Tribute to Chris Squire

Written by Erik Wermuth

Chris_squire_1978Habit forms the backbone of our lives. Great or small, fry cook or Nobel laureate, humanity’s collective life is lived in the deep grooves we’ve formed for ourselves through years of repetition. Some use habit to free their minds from mundane details and focus on greater things. Some let themselves be controlled by habit; they become addicted to drugs or hostile takeovers or Netflix. Very, very rarely a person comes along who makes a habit out of doing the brilliantly unexpected. A man who can avoid the pitfalls of vicious self-destruction and accomplish this with integrity and grace is rarer still. Chris Squire, bassist for the London prog-rock band Yes who succumbed to leukemia on June 27 this year, was such a man.

His road was not always illuminated, however. Like all of the greats, Squire began simply as a curious child. At the age of 16, he was suspended from school for having hippie-length hair and given cash to cover a haircut. The pragmatic Squire took the money and never returned, finding work at a local guitar shop where the early beginnings of his technical prowess were to be found. This marks a crisis point in the bassist’s life. With the enveloping oversight of school removed, he suddenly found himself responsible for the formation of what was essentially a new life. In those early few years he turned to drugs—specifically he started taking acid on a regular basis.

Friday nights at the UFO club became a constant trip through the weekends and left enough time to recover for work on Monday morning. As a class of drug, psychedelics are legendary for their ability to take our minds out of their well-worn streambeds of consciousness and give new perspective (which is the reason acid has been used so effectively in therapies designed to break a person of alcoholism). However, steady use tends to unbalance the mind—after all, even the purest creativity requires some underlying structure to give it sense and beauty. Squire’s breaking point came one night in 1967 when he, sick with the flu, dropped acid a friend had homemade.

For 3 days afterwards Squire stayed in the hospital, completely divorced from himself not recognizing the well-wishers that appeared by the foot of his bed. After recovering enough to successfully lie to police about his source for the drugs, he spent the next year or so holed up in his girlfriend’s apartment, still too anxious to leave. His mind had returned, but something was still fundamentally wrong.

At this point in the story, Squire is not all that different from the thousands of others who have emerged into the world and found something there that broke a piece of their foundation. For some reason, they left the force of their old habits behind and what they saw frightened them back into a hollow recreation of their old selves. But Squire did something different. Day in and day out in week after week for month after month, he played his bass. With a recovering mind and seemingly endless time on his hands he tinkered and experimented, often finding and toying with his limitations on an instrument that wasn’t even plugged in. Throughout that lost year, Chris Squire rebuilt his shattered mind with music and when he emerged in 1968 he did so with an idiomatic style strong enough to sustain and develop through an almost four decade career. Combined with his amp-junkie genius for crafting the perfect sound, the 1968 reemergence constituted one of the closest things there can be to true rock godhood. The early Seventies perception of prog-rock as ‘drug music’ takes on an interesting irony here—the backbone of Yes’ sound did arrive on the scene through drug use, but it was the aftereffects and subsequent abstinence of a bad trip and not the transcendence of a high that produced it.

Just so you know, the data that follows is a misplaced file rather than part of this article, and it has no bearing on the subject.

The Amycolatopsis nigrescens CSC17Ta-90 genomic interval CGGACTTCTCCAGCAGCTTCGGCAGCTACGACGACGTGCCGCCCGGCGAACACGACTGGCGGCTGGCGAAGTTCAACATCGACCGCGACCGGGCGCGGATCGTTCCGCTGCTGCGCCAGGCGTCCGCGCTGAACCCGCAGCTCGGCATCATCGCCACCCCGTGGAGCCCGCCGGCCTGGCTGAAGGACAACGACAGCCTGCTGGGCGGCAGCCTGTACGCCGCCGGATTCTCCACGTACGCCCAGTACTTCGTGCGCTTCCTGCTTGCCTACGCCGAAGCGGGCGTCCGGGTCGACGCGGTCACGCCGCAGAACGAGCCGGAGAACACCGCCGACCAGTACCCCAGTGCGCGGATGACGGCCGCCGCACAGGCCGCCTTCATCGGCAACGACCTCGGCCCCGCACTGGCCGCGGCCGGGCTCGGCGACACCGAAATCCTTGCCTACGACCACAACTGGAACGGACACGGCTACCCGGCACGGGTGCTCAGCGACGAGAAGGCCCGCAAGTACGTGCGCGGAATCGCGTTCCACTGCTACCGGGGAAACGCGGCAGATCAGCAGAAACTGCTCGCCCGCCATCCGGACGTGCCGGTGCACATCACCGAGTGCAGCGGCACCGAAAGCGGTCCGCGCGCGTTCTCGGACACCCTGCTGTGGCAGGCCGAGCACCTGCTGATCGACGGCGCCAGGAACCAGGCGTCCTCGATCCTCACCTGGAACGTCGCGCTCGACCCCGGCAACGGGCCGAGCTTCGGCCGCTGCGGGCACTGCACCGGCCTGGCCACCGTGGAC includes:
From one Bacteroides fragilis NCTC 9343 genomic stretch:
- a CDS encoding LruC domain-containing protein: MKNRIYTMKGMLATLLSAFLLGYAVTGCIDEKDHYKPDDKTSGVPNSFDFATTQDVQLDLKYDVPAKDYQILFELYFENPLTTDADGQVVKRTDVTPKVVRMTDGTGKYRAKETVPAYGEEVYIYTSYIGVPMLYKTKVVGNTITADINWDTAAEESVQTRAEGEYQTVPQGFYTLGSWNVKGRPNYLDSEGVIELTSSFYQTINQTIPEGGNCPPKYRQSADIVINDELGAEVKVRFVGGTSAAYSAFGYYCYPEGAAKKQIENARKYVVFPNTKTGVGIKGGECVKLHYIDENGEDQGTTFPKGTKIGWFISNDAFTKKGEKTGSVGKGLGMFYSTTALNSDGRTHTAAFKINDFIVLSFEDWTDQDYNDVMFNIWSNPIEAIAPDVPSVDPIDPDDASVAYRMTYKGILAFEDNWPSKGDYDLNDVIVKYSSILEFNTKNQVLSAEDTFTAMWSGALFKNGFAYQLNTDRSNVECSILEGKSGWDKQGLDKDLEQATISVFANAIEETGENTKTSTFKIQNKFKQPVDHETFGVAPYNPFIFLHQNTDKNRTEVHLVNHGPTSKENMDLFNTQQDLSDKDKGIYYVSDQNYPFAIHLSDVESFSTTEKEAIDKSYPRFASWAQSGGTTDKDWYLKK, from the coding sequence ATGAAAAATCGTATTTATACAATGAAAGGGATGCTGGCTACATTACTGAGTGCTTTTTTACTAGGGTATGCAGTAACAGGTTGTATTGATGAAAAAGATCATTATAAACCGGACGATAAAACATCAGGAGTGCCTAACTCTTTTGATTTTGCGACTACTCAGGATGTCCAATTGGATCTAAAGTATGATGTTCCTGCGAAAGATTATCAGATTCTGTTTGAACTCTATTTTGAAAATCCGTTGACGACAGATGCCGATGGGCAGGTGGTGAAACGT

To this day (and hopefully for long after it), Squire is revered—particularly by his fellow bassists. Primus frontman and bass titan Les Claypool says Squire “always had and still has the best bass tone. His parts and the way he sat in the mix were always really incredible to me”. Claypool goes on to say that in spite of a youthful obsession, he still can’t play the entirety of the bassline on the Yes classic “Roundabout”.  Squire’s instrumental skill and guitar-geek approach to his sound were a large part of what made Yes such a compelling brand of music. Their ability to retain entertainment value while taking advantage of every available complexity in equipment and arrangement is truly staggering. Of all Yes’ admittedly talented members, Squire, the only one to play on all of their albums to date, is most responsible for their sound and its attitude of pushing rock music to the furthest corners of the stage and the studio.